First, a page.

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Resolution of intl commr disputes
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Resolution of intl commr disputes


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  • 1. International Dispute Resolution  Litigation  Differs within countries  Complication of evidence, witnesses and documents  Judicial system may be different from country to country  Some courts more influenced by political pressures  Not enforceable outside of country  Treaties/Conventions may assist potential parties  Contract clauses assist courts in enforcement of claims  Usually need “minimum contacts” for jurisdiction  International Court of Justice (ICJ)  Only nations have standing - not individuals  Nations may make claims on behalf of persons  No mandatory compliance requirement  UN Security Council must enforce  Arbitration: 3rd neutral party decides outcome, which is binding  Mediation: 3rd neutral party “suggests” outcome, which is not binding 4/25/2014 1
  • 2. Resolution of International commercial/business disputes  Disputes: Valuable things at risk, such as:  Time  Money for expenses incurred trying to resolve dispute, lost earnings  Business relationship and future earnings  Loss of market to competition  Loss of reputation  Freedom if a criminal offence and dispute is with authorities/society.  Political issues between states and countries 4/25/2014 2
  • 3. Methods of dispute resolution  Prevent the dispute by risk management  Avoid some disputes by drafting contracts well  Negotiation  Mediation and conciliation  Expert determination  Arbitration  Litigation/Adjudication 4/25/2014 3
  • 4. Legal role in Risk Management  Objective is to avoid dispute or minimise damage resulting from a dispute  Must understand business  Conduct due diligence to ascertain main areas where dispute/legal liability likely to arise  Appreciate bargaining position and opportunities/limitations 4/25/2014 4
  • 5. Negotiation  Win/win mentality means both parties must come out of the negotiation with an improvement in their situation. Skill lies in formulating such an outcome.  Win/loss means that one side is better off and one worse off. May resolve immediate dispute, but might lead to loss of relationship, or retaliation later. 4/25/2014 5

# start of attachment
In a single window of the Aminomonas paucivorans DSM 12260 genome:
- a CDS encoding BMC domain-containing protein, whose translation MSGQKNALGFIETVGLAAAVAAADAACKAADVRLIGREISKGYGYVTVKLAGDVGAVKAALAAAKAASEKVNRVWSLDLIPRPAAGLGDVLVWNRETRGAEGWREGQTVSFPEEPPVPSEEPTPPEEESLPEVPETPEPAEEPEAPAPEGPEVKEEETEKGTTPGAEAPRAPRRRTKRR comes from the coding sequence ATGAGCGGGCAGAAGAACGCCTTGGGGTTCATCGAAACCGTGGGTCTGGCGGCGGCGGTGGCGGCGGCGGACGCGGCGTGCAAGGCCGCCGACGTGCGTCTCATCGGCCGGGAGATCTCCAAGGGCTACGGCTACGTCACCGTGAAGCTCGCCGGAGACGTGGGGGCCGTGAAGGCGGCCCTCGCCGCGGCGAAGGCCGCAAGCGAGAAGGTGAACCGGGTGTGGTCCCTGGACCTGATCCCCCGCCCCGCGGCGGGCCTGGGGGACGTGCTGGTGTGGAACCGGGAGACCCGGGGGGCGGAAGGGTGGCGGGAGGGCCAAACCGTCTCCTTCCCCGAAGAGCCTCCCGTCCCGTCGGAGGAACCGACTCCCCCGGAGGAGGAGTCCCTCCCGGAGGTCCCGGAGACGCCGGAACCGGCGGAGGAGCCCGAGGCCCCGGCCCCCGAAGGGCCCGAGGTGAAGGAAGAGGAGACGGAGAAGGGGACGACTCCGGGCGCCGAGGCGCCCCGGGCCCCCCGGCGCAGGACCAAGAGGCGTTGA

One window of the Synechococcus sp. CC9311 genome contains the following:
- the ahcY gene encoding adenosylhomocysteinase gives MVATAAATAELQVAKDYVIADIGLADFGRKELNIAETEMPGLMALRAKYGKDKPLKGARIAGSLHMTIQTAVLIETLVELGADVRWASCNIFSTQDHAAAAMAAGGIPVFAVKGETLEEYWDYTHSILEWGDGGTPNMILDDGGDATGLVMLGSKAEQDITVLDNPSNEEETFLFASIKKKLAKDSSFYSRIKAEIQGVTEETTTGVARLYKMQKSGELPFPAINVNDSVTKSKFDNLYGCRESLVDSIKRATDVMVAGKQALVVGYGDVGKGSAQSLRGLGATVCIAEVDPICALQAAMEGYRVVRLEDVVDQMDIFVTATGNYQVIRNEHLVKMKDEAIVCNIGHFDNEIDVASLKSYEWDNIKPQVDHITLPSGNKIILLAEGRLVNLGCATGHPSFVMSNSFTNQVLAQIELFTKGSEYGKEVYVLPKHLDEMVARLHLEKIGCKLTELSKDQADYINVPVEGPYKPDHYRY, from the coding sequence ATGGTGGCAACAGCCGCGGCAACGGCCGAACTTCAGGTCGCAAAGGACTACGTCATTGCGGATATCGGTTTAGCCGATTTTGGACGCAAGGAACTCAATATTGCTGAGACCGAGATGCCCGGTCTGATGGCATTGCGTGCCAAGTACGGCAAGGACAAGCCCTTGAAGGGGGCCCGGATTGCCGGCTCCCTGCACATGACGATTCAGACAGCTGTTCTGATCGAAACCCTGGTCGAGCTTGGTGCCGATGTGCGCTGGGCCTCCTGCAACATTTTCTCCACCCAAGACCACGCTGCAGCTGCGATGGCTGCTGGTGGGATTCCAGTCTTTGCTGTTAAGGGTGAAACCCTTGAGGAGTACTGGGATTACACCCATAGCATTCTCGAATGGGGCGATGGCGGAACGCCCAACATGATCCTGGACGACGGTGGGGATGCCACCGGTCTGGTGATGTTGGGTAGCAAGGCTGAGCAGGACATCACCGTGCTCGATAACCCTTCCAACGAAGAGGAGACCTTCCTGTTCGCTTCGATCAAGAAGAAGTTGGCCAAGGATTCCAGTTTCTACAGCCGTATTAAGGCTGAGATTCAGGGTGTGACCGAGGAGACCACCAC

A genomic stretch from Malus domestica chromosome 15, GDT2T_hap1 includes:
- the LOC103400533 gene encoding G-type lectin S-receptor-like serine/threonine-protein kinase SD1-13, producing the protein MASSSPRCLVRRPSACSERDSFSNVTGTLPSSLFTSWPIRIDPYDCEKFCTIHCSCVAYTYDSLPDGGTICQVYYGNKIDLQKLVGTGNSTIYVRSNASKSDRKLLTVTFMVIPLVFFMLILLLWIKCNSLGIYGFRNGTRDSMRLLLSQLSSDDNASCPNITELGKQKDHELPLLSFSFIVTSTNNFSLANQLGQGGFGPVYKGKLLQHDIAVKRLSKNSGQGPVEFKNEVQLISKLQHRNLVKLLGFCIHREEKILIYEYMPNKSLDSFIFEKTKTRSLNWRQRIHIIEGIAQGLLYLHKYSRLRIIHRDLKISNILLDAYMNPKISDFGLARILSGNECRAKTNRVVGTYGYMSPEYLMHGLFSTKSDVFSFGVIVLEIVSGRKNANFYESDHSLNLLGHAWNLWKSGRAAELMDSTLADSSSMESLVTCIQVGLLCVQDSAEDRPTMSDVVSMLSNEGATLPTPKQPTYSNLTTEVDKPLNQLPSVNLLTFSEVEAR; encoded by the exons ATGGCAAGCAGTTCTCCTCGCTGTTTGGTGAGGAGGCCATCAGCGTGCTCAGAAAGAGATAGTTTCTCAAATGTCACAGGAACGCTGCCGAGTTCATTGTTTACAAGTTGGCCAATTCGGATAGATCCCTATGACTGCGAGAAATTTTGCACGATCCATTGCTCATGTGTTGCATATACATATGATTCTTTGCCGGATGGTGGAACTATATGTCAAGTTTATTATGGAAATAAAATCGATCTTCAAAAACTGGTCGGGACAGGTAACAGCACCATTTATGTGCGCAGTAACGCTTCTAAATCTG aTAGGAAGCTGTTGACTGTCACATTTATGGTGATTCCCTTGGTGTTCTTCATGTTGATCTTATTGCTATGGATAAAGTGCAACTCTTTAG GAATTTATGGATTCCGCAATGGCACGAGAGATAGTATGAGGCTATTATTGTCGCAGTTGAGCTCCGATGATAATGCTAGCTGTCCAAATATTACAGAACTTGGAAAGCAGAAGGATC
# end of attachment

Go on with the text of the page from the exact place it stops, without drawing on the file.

• 6. Mediation  Parties appoint a person who assists them to reach a negotiated resolution.  Often a person with skills to work out win/win solution to particular issue  Puts someone in between warring parties and can dilute poisonous atmosphere to enable productive consideration of issues  Not binding on parties unless reflected in a formal settlement agreement 4/25/2014 6
  • 7. Expert Determination  Sometimes resolution of a single issue at base of dispute can resolve dispute  E.g. specification/qualities/existence of a substance or state of affairs, a legal/accounting/scientific opinion on a particular matter  Parties nominate an expert or panel to give opinion on that single matter  Can agree on “papers only” or independent tests, as appropriate. 4/25/2014 7
  • 8. International Treaty obligations  Specialist Dispute Resolution bodies and rules  WTO  WIPO-Domain name disputes-cyber  squatting  UNCITRAL Model Arbitration law 4/25/2014 8
  • 9. WTO dispute settlement understanding (DSU)  Came out of Uruguay Round  Clearly defined rules and timetables  Parties/countries first discuss.  First WTO stage is good offices, conciliation.  Then a panel and endorsed (or rejected) by WTO membership.  Appeals on points of law are possible. 4/25/2014 9
  • 10. DSU timetables 60 days Consultation, mediation 45 days Panel set up, appointments 6 mths Panel hears dispute and reports 3 wks Panel reports to WTO members 60 days Dispute Settlement Body adopts report (if no appeal) TOTAL 1 year 60-90 daysAppeals report 30 days Dispute Settlement Body adopts appeals report. TOTAL 1.25 years 4/25/2014 10
  • 11. How the panels work  Each side presents case in writing to panel  First hearing-complaining country and responding country present case  Rebuttals-written and oral  Experts, if appropriate  Draft panel report given to both sides  Interim report to both sides  Review for two weeks  Final report given to both sides and 3 weeks later to all WTO members 4/25/2014 11
  • 12. Remedies?  Obligation on parties to respect ruling  Trade sanctions possible e.g. See and go to Case Studies Thailand: Conciliating a Dispute on Tuna Exports to the EC Dispute Settlement between Developing Countries-Argentina and Chilean Price Bands Pakistan’s Dispute Settlement with the US on Combed Cotton Yarn exports. 4/25/2014 12